BLOOMINGTON — Examine Lucas Williamson’s family tree and you discover the star swimmer who seemingly came out of nowhere actually hails from a blazing-fast brotherhood.
At University High School from 2008 to 2011, John Williamson was a three-time state runner-up and nine-time state medalist before swimming for Notre Dame.
Anthony Williamson, a freshman swimmer at the University of Indianapolis, was part of two state-placing U High relays.
“They set high standards for me,” says Lucas, a junior in his first season on Central Catholic’s squad. “They are really good role models. They always try to help me whenever they can.”
The 6-foot-3, 165-pound Williamson has helped himself to four school records. They’ve come in the 50-yard freestyle (22.54 seconds), 100 freestyle (48.64), 200 freestyle (1:47.94) and 100 butterfly (56.57).
Last week, Williamson became Central’s first Intercity champion when he captured the 100 free. The youngest of five brothers, he got serious about swimming relatively late in life. The summer after eighth grade he joined the Redbird Swim Club.
“I wasn’t really doing any sports at the time,” he remembers. “My brothers, Anthony and Johnny, were both really good at swimming. So I’m like, ‘I might as well try it over the summer.’”
Williamson tried it and liked it, especially the way hard work paid off. Now he is a threat to become the first state qualifier in the seven-year history of Central’s program.
“He’s stepped in and done whatever I have asked him to do,” said Coach Bill Rhodes. “He’s pretty humble about things, which I like. He’s a very good teammate. He’s got some good friends on the team. He’s been fun for the kids to have around.
“He hasn’t had what you’d call a bad race. He’s very consistent. Nothing seems to get him too high or too low.”
Williamson brings a calm demeanor to the starting blocks, but that's an act.
“I get extremely nervous depending on how many people are there and how much pressure is on me,” he said. “It usually ends up channeling into adrenaline and makes me faster.”
Williamson also has helped set school records in the 200 freestyle relay (1:36.84) and 400 freestyle relay (3:41.20).
“The relays are doing a lot better because they just needed that one extra person,” Williamson says. “They had three faster kids and couldn’t always find that fourth person. It’s nice being the one that fills in.”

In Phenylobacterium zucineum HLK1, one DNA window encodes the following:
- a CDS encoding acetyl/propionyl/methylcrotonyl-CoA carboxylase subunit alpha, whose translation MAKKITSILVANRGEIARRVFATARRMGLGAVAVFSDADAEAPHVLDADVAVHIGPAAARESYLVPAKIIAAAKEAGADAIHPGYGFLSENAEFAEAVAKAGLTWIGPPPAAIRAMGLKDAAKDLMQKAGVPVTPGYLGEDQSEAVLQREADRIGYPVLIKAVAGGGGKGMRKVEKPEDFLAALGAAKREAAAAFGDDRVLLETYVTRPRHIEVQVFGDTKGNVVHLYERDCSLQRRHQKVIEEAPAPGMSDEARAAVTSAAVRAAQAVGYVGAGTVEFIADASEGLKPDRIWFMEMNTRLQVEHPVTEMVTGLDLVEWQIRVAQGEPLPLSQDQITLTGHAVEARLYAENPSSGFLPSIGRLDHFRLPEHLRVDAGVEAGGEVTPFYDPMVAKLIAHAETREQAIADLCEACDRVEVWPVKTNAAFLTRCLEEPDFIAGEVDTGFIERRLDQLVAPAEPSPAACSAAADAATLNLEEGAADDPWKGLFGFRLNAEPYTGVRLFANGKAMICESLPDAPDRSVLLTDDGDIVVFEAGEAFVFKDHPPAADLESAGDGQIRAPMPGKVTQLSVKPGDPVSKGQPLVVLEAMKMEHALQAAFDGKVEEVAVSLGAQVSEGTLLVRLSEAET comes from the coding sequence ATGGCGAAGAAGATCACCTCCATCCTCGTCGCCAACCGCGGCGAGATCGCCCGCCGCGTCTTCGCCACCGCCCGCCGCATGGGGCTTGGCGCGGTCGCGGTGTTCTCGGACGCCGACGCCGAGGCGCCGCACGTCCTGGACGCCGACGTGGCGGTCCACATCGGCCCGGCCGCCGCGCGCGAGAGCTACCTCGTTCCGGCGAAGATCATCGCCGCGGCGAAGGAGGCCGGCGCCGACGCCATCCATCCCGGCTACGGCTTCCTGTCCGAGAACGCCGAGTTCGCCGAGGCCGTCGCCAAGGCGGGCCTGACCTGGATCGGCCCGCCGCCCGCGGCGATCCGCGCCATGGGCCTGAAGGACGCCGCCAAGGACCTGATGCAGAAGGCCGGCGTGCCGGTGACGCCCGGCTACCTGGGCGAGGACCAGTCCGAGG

This “fill in” views being on relays more like an honor than an obligation.
“I like them more than the individual events because I can participate with my team,” said Williamson, whose 200 free relay partners are Nick Barnes, Ben O’Meara and Chris Russell while the 400 free relay includes O’Meara, Russell and Cory Hundman.
For two years, Rhodes has known Williamson could help the Saints, but he wanted the star-to-be to choose his own path. When Williamson, who recently joined the Bloomington-Normal Swim Club, showed up for a Central Catholic team meeting in November, the writing for a storybook season was on the pool wall.
“The kids joke that he’s everything,” Rhodes said. “In reality, he makes everyone better. I can move them to different events that they might be better at.”
Rhodes’ emphasis on giving swimmers realistic challenges within a fun atmosphere has attracted an increasing number of participants. This year’s 26-man squad, the largest in school history, won Central’s third ever invitational at Urbana on Saturday.
“We’re not getting big because of freshmen,” Rhodes said. “A lot of the athletes want to play basketball. So they try that and when they realize that didn’t work out, they join. I get a lot of juniors and seniors who say ‘I’m not doing anything. The other kids said it was fun.’”
When asked why he came out, Williamson says, “It’s a really good team and I love the coach and all the other kids on the team. The atmosphere there is awesome.”
Williamson describes his coach as a positive person.
“I think he’s had a good impact on me," Williamson said. "It’s good to have someone positive around the pool and it makes swimming a lot easier. I look forward to practice more.”
Williamson also looks forward to swimming in college, a course taken by two of his brothers. Their path hasn’t steered him wrong yet.